How to Get Your Foot in the Door as a Freelance Assignment Photographer

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Hurricane Sandy

One of the biggest changes photography has seen over the last 10 years is in photojournalism and documentary photography. Some will see this change as good while others will see this change as bad. The improvements made to consumer DSLR cameras, lenses and editing software have opened the doors for many photography hobbyists to engage in documentary photography.

Gone are the days when having a good camera and access to a darkroom separated the professional photographer from the amateur photographer. The playing field has been levelled and it is open season for anyone to take part. Within this new landscape there is an abundance of opportunities for you to possibly earn a little extra cash by taking photos for your local paper, magazines or online news outlets.

The assignments will always vary. You may be asked to cover a government meeting or the opening of a new business. You may be taking pictures for a human interest story about a unique person in your town. You could be asked to cover a local high school football game or be asked to rush to the scene of an accident. You may find yourself taking pictures of a festival or a gala dinner featuring some movers and shakers.

Police Car

Below is a list of tips that will help you be a better assignment or documentary photographer, and possibly get your foot in the door to get some jobs.

PRACTICE. KNOW YOUR GEAR.

In many regards, photography starts with the gear. It is important to know the limitations of your equipment. It is equally important to know the areas in which your equipment performs well. No matter what camera and lens you are working with, your equipment will have limitations. Don’t spend time wishing for, or wanting a different lens or camera. Use what you have to the best of its ability. A better lens in some warehouse, is not going to help you now.

ASK QUESTIONS OF YOUR ASSIGNMENT EDITOR

As an assignment photographer you should be prepped before you go out by the editor of the publication, or the writer of the story. If you have any questions, ask them! I have never had an assignment editor react poorly to me asking questions about a piece they are asking me to cover.

Ignorance can be overcome by asking questions. Overcoming stupid is more challenging. Don’t be stupid. If you are not clear about what is expected of you, ask questions until you and your editor are on the same page.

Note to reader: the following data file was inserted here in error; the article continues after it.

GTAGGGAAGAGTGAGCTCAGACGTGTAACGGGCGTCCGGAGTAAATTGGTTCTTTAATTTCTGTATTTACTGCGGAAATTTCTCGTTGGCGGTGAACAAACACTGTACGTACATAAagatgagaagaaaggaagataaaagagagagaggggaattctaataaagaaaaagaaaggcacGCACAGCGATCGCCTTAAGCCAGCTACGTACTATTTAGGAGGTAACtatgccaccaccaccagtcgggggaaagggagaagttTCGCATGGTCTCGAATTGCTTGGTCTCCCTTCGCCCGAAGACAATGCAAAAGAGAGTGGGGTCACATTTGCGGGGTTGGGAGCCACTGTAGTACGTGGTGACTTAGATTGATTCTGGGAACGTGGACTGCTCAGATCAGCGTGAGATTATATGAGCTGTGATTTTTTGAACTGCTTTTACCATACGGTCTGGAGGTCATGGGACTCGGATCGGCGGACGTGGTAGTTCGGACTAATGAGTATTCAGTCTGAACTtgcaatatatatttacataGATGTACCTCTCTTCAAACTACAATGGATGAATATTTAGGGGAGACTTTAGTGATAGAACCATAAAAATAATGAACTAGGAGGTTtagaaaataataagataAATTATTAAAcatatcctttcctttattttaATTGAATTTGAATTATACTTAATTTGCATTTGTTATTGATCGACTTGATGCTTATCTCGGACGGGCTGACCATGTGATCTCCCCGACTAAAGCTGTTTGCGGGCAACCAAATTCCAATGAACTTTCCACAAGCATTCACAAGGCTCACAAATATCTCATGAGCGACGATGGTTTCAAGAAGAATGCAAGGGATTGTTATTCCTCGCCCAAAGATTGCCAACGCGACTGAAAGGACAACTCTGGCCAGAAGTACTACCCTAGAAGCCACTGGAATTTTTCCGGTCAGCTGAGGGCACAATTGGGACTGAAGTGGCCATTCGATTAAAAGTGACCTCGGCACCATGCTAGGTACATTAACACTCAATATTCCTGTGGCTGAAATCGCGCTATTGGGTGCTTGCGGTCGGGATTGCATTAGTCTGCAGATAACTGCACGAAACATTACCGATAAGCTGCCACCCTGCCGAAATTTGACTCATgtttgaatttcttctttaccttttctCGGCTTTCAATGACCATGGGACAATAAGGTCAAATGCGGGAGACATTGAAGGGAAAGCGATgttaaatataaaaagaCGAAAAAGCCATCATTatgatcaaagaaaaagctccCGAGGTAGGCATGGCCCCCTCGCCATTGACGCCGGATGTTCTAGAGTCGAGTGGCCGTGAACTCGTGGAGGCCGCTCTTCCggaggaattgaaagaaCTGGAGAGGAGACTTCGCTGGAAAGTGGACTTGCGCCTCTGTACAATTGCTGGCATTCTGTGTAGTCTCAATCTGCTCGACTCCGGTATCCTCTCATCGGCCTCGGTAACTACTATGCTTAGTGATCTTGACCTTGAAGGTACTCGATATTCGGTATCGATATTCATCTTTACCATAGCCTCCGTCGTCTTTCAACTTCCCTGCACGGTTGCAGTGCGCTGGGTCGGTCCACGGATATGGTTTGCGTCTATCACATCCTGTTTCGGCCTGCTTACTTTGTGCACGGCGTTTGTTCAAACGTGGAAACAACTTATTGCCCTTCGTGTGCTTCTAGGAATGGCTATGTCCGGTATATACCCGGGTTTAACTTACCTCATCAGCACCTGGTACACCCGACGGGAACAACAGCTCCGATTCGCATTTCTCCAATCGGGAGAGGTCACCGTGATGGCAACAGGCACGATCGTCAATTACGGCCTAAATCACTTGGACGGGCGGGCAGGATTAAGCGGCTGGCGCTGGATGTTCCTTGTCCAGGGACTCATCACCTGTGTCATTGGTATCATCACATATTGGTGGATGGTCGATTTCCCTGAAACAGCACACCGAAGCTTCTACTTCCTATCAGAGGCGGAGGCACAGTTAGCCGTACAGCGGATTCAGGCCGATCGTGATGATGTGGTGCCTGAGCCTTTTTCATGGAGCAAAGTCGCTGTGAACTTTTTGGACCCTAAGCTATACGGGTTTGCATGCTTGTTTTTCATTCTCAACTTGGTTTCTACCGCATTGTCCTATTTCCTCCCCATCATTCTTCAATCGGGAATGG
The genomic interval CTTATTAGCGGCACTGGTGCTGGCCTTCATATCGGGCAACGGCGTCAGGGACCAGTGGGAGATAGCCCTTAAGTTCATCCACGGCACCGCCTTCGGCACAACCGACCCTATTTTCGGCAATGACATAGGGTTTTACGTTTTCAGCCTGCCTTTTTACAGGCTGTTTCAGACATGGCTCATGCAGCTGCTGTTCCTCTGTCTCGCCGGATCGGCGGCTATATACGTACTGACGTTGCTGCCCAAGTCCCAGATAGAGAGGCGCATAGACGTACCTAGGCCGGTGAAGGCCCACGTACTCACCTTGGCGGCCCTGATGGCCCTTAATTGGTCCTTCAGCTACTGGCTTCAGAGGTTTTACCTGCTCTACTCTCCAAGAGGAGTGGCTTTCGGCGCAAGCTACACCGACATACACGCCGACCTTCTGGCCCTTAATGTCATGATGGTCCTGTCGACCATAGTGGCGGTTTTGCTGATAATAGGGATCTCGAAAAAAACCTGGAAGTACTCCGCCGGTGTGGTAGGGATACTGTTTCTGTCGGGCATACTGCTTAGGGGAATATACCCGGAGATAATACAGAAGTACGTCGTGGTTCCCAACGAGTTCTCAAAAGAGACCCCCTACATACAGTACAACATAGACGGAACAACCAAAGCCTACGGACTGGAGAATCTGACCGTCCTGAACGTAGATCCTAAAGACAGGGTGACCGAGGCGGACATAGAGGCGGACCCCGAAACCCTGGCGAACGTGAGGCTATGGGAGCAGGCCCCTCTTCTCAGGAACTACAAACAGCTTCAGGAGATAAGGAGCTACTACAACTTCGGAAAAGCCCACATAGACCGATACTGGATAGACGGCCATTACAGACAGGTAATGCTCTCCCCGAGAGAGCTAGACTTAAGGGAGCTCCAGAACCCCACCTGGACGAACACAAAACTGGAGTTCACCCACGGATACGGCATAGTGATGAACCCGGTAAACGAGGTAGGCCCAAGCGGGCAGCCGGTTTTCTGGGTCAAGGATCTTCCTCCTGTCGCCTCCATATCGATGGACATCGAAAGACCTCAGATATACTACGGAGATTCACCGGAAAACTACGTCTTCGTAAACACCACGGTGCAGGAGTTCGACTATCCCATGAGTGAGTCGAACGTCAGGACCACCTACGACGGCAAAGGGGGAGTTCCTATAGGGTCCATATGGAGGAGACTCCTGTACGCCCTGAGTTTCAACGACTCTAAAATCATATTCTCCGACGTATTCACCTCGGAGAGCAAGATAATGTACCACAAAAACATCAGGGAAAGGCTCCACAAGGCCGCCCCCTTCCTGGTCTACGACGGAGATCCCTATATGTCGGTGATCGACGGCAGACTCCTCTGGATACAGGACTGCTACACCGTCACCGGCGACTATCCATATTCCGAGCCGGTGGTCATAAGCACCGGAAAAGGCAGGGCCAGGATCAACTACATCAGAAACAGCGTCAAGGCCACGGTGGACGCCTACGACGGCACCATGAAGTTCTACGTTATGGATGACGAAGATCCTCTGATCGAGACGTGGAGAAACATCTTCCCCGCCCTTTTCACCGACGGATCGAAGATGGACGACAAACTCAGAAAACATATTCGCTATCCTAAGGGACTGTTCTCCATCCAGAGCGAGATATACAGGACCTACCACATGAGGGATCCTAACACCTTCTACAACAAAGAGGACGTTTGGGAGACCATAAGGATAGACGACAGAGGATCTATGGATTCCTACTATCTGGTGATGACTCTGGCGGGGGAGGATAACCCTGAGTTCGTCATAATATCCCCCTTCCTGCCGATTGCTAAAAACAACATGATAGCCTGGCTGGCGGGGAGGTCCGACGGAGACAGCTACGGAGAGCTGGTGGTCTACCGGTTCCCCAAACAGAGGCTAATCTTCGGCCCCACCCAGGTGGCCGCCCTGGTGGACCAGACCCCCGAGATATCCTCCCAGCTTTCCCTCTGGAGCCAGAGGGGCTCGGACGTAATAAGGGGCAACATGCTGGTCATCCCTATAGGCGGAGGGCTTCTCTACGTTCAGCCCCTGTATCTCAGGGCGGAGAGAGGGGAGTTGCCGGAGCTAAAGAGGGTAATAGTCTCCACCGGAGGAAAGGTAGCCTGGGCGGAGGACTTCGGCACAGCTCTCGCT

WHO? WHAT? WHEN? WHERE? WHY? HOW?

Speaking of questions, do your pictures answer the ones above? Try to take pictures that answer as many of these questions as possible. While it will be very challenging to capture one picture that addresses all of them, shoot with the idea that your pictures are answering as many as possible.

Blueberry Season

DO YOUR OWN RESEARCH

After you have asked the necessary questions of your assignment editor, do your own research on the subject. This will help you develop ideas, understand how events may unfold, or which images will be more important than others. Don’t expect your editor to tell you exactly what picture to get. They are hiring you, in part, because of your vision. Conducting a little research before you go out will help you find your vision.

COME WITH AN IDEA IN MIND

After researching your subject, think of shots that you want to capture and work toward those pictures when you are in the field. But don’t knock yourself too much if you don’t get “the” picture you wanted. Documentary photographers have little (or no) control over what happens. Come with an idea that will keep your mind centred, but be prepared to adjust your ideas accordingly as the events unfold before you.

Civil War

START BY PLAYING

Once you arrive, begin by playing with your exposure settings and shooting styles. This will ensure that you, and your camera, are properly set up when the moment arrives. In the same way athletes warm up before a race or a game you need to begin by getting your mind and your gear in proper condition before the event begins.

BE INVISIBLE

Remember, you are there to document what others are doing. The story is not about you. Do what you can to stay out of the way to allow events to unfold naturally. If you are too intrusive your subjects will not relax and you will not be documenting natural events. Stay out of the way and let events unfold in front of you.

TIGHT. MEDIUM. WIDE.

Take wide, medium and tight shots of what you are covering. As an example, if you are covering a town hall meeting be sure to get a wide shot that shows all of the filled, or empty chairs, in the room. A medium shot may be a waist-up shot of someone at the podium. A tight shot would be a head shot of someone expressing emotion as they discuss the subject of the meeting or as they listen to the presenters speak.

Westville Meeting

FOCUS

Proper focus is critical in all photography. It is essential in documentary photography and photojournalism. Your focal point tells the viewer what they should be looking at. If you are still taking pictures at that town hall meeting you can have two very different pictures of someone at the podium if one picture is focused on the speaker and another picture is focused on all of the microphones that the presenter is speaking into. One picture shows who was talking and the other picture shows how many people (news outlets) were there to cover the event. Each picture has its own meaning and that is derived from the focal point.

ANTICIPATE

I make a lot of sports analogies when talking about documentary photography because, in many regards, photojournalism and documentary photography is a sport. Just as a quarterback has to read the defence as he stands behind the centre, a documentary photographer has to have his eyes and attention in several places at once. By keeping a constant vigil on your surroundings you will see a picture developing in the same way a quarterback sees a play developing. The great ones always seem to be a few seconds ahead of the action.

Semana Santa

BE PROFESSIONAL